This tape can signify the beginning of Weezy’s era of auto-tune abuse. Even if D3 doesn’t scratch the itch for a hard-bodied flow or killer double entendres, it’s packed with hilarious skits and features from Nicki Minaj and Drake, among other upcoming acts of the era. Unfortunately, the mixtape hasn’t aged well. Later in his career Wayne would master a quick transition from staccato to melodic deliveries in the span of a single bar, for which we thank him, because the world is too small for it to have two T-Pains.
16. ‘Da Drought 2’ (2004)
Unlike the rest of the series, Da Drought 2 packs an equal amount of good and not-so-enjoyable songs, which happened to be the same tracks where we don’t hear the Martian at all. Where present, his presence is well appreciated, but sadly, it isn’t frequent.
15. ‘The Prefix’ (2004)
Significant improvement of his lyrical abilities sets Wayne on a further path of stardom and towards the title of the best rapper of his time, if not of all time, on this enjoyably solid early outing. It’s no secret that Hov is Weezy’s biggest influence when it comes to lyrics (to the point where Wayne has one of the Brooklyn MC’s verses tattooed on his leg). Despite being rated low in this ranking, by no means is this an unsavory tape, it’s just that Lil Wayne has much more to offer than one of his earliest mixtapes. Mildly entertaining fact: A few years later, Kendrick would drop a whole mixtape recorded over the beats used by Lil Wayne on The Prefix. Let’s hope that once JAY-Z drops a Kendrick-inspired tape, the GOAT circle will come into closure resulting in Biggie and Pac’s resurrection.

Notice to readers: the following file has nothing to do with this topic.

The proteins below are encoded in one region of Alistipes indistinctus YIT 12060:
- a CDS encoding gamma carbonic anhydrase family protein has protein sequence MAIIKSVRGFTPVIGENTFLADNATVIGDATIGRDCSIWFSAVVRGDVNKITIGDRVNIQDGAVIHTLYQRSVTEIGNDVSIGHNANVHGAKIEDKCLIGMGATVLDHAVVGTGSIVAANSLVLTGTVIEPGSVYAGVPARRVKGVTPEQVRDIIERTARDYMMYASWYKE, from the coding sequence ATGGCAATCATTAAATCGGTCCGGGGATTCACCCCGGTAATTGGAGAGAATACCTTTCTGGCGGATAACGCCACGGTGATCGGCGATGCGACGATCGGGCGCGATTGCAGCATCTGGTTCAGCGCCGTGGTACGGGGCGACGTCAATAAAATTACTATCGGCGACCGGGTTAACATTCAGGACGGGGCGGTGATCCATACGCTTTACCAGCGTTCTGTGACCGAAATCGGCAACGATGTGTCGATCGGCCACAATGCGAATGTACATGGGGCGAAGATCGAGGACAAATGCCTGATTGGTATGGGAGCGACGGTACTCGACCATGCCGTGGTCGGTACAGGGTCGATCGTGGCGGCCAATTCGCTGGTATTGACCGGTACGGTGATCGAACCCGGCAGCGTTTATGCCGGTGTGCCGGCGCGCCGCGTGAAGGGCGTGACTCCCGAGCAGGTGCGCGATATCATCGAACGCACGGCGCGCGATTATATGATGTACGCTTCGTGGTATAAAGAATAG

14. ‘No Ceilings’ (2009)
This is one of the most popular releases by Wayne, but it might only be because it dropped during the zenith of his popularity. No Ceilings still bumps, it just didn’t bring anything new to the table. Same ol’ same ol’ Tha Carter III-era Weezy. It slaps, but doesn’t pack much to stand out from the rest of the list.
13. ‘Sorry 4 the Wait 2’ (2013)
Wayne had asked for forgiveness, and Wayne received it, as he polished pretty much every beat that was popping at that time. This project signifies the rise of the older, more mature Weezy, who effortlessly aces mixing bouncy and melodic flows. Roughly 15 years after his rise to stardom, the Young Money general was still able to impress with what was supposed to be an appetizer for Tha Carter V.